If you have voice talent that can produce in a professional manner, and a suitably quiet and non-reverberant environment, and a decent microphone for what you are trying to do, then the mic preamp, and processing, etc. are distant, almost minor factors.

All the processing in on the planet can't make up for bad talent and/or a bad environment. If you get the very front end right, you will have little to worry about in subsequent production steps.


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Emmet Blake
Re: Advice / Feedback on mic pre amp and audio interface selection for animated show
on Nov 30, 2015 at 7:37:33 pm

Richard,

Thank you for your reply. I understand the point your making about recording the final audio tracks and skipping scratch. The main reason I am factoring in re-recording audio is to allow for some iteration on the dialog. Often times my dialog looks good on paper and then through rehearsal it might not be working out as intended. I will be doing the voice acting myself... Your point still stands to a degree, If I run through the dialog a few times and get closer to final dialog with high quality recording it minimizes the amount of ADR needed. And gives me a more solid footing to get some animation against it.

I also think its important within reason to allow for dialog and animation changes based on how they both gel together, often times when reviewing animation and dialog together its clearer to see how improvements can be made to both.

I understand this might sound like I could get caught in a repetitive cycle of iteration... But I am anxious to get it done to a high quality.

Your additional points are really good and I think it brings me back to reality in terms of the best equipment doesn't guarantee quality... As I said earlier in the post I will be doing the v.o. myself, I am a bit of a man of a thousand accents, I am relatively confident in my ability to get good takes. But it is part of the challenge I am setting for myself.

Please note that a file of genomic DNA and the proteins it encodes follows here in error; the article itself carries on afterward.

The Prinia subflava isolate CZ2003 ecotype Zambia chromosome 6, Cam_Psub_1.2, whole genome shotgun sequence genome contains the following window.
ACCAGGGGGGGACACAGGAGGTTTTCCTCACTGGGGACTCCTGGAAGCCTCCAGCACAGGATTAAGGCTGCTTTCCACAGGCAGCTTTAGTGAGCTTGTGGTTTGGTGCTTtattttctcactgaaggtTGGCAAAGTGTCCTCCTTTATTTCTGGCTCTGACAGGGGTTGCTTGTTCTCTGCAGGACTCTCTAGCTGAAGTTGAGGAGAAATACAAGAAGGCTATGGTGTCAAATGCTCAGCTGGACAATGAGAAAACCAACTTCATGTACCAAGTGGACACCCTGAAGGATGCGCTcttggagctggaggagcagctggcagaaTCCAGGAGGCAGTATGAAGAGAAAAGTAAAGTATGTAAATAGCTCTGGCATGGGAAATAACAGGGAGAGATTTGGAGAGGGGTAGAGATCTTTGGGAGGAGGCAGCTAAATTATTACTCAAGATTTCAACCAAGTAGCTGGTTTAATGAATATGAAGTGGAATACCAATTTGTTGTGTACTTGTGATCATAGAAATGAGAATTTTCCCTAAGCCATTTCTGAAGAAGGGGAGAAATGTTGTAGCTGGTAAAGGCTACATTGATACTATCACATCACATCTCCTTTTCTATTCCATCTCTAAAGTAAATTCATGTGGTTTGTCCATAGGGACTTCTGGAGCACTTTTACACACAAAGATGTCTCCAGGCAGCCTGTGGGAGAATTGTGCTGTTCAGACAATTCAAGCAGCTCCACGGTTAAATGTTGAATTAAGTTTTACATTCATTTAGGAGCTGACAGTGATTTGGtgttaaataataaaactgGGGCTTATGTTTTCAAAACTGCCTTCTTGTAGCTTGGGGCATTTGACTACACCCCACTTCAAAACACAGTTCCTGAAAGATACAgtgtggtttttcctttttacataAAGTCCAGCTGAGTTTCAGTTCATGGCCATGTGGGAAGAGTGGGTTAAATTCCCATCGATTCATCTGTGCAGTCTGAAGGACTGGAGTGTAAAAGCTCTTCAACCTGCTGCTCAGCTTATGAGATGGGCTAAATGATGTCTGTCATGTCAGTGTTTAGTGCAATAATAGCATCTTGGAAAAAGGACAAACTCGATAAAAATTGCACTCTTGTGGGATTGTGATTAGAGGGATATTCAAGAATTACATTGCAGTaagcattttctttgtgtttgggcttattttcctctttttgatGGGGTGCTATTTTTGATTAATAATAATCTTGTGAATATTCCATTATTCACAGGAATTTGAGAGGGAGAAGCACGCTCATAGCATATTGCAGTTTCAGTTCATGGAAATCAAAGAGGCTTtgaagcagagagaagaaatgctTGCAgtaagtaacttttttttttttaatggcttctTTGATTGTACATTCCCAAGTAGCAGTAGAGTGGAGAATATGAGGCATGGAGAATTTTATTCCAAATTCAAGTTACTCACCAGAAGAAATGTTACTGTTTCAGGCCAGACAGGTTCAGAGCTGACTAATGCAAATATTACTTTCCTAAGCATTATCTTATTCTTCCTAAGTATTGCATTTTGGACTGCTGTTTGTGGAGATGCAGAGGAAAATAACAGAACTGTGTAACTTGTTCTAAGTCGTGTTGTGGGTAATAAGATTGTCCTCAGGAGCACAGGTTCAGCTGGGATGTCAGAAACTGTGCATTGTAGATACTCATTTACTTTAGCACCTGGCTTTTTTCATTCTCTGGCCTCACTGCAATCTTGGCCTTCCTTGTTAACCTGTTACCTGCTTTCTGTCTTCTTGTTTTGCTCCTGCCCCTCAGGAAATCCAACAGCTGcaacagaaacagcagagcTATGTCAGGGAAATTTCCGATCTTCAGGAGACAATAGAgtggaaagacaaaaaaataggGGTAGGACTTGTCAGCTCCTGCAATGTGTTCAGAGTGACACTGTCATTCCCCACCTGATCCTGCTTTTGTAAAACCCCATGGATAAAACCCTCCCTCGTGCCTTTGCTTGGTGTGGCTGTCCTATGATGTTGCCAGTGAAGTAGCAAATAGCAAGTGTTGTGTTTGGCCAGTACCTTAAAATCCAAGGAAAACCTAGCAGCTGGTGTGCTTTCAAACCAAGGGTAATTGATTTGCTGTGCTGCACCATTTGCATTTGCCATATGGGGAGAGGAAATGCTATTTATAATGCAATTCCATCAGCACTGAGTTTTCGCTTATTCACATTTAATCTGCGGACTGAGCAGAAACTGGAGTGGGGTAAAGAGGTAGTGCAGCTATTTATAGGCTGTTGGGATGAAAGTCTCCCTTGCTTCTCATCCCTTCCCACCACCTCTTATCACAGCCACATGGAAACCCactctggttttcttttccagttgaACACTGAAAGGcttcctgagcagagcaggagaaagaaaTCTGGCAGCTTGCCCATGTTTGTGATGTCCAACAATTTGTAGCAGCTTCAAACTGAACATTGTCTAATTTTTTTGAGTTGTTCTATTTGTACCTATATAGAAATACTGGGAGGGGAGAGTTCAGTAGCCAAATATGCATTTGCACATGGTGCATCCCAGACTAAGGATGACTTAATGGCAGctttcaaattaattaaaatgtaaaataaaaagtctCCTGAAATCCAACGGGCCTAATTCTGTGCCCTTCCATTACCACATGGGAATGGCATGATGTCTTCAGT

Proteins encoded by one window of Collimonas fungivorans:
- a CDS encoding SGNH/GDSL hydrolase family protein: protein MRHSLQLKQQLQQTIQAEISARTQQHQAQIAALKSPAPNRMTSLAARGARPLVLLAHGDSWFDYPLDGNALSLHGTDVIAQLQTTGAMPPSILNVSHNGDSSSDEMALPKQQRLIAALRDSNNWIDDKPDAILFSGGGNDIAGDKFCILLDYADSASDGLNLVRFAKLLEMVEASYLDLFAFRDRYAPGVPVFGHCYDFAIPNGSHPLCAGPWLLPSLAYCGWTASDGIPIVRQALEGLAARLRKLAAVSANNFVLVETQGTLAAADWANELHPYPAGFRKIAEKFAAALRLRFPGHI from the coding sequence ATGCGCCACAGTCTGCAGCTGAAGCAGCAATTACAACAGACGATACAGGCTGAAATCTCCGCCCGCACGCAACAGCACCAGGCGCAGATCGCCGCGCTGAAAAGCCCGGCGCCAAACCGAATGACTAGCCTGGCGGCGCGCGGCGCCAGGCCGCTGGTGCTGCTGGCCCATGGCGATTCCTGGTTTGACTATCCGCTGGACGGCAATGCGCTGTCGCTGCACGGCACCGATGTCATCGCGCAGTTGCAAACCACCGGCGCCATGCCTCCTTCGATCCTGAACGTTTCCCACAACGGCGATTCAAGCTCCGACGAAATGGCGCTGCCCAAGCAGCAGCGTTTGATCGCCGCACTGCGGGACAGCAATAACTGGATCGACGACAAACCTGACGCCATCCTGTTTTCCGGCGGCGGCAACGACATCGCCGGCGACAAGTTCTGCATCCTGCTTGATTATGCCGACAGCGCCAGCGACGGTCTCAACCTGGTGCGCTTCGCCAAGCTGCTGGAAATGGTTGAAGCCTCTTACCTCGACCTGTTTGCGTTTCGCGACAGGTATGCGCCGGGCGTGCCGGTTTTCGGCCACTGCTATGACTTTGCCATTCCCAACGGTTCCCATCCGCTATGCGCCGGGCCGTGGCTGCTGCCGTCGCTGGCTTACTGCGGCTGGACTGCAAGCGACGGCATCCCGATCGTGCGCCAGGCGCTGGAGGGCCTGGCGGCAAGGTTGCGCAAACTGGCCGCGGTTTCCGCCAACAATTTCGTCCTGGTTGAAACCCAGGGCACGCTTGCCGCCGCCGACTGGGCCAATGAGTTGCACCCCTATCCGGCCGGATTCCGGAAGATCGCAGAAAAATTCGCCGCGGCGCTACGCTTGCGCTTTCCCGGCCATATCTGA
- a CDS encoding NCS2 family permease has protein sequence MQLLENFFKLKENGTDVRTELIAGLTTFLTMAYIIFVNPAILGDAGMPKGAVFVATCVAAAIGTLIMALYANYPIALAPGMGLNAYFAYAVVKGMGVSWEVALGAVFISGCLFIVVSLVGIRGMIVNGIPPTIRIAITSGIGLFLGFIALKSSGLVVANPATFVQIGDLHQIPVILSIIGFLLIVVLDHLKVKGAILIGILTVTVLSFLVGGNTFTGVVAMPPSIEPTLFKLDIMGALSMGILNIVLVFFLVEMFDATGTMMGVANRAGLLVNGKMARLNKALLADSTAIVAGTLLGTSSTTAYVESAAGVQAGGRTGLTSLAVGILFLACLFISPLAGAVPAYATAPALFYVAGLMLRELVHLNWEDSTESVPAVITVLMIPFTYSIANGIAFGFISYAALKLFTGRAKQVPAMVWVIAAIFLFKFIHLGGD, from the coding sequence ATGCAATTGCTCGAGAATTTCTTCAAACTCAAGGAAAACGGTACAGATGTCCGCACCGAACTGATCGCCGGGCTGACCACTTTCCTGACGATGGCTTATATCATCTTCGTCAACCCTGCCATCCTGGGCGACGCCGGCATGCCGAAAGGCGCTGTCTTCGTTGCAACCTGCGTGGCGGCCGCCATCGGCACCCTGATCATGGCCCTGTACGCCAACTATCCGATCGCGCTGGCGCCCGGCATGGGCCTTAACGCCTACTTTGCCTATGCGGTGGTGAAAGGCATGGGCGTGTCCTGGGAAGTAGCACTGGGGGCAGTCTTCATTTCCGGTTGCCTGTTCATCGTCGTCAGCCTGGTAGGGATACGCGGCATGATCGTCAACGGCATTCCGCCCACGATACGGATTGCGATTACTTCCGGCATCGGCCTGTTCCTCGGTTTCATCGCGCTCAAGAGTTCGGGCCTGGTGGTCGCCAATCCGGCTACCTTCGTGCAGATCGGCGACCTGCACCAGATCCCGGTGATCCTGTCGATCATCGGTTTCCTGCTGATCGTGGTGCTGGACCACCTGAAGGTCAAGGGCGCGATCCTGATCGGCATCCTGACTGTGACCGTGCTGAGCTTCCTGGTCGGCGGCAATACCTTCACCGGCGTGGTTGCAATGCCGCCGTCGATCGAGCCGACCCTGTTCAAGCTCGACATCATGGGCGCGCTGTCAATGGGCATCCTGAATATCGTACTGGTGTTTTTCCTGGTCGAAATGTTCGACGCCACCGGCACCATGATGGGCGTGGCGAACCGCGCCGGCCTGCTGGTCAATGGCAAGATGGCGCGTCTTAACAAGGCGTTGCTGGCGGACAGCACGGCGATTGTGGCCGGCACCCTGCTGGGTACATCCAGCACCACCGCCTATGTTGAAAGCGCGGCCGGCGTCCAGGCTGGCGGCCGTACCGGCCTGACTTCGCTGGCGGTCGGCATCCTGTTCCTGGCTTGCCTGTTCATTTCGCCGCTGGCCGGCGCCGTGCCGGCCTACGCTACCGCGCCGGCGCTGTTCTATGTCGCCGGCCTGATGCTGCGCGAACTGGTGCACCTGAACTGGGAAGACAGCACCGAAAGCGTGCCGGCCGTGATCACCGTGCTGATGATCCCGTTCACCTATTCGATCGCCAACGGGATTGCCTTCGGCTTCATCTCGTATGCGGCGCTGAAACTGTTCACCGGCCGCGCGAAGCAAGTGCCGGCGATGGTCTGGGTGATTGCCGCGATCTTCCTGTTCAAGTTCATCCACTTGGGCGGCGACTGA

I have researched acoustic foam solution and I am not 100% decided on whether to treat the production space or build a small booth..

Thanks


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Richard Crowley
Re: Advice / Feedback on mic pre amp and audio interface selection for animated show
on Dec 1, 2015 at 2:20:44 am

How big is your production space? How reverberant is it? vs....

How big can you make a vocal booth? What is your budget for treating it so it doesn't sound like you are in a box?

I would carefully consider what it would take to treat your existing production space vs. spending money on a booth which is guaranteed to sound horrible unless you put considerable effort into eliminating near reflections.


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John Fishback
Re: Advice / Feedback on mic pre amp and audio interface selection for animated show
on Dec 30, 2015 at 6:47:01 pm

We've done a bunch of voice recording the ADR for animated shows. Each voice actor was recorded separately and various takes were recorded of each cue. Often, the recording sessions happened in various cities. Production then cut it all together so animation could be done against that track. After the animation was locked we'd do ADR of various lines where intention, emotion, etc. didn't match to another character's performance. Also, efforts (screams, grunts, laughs, etc.) were never recorded until ADR.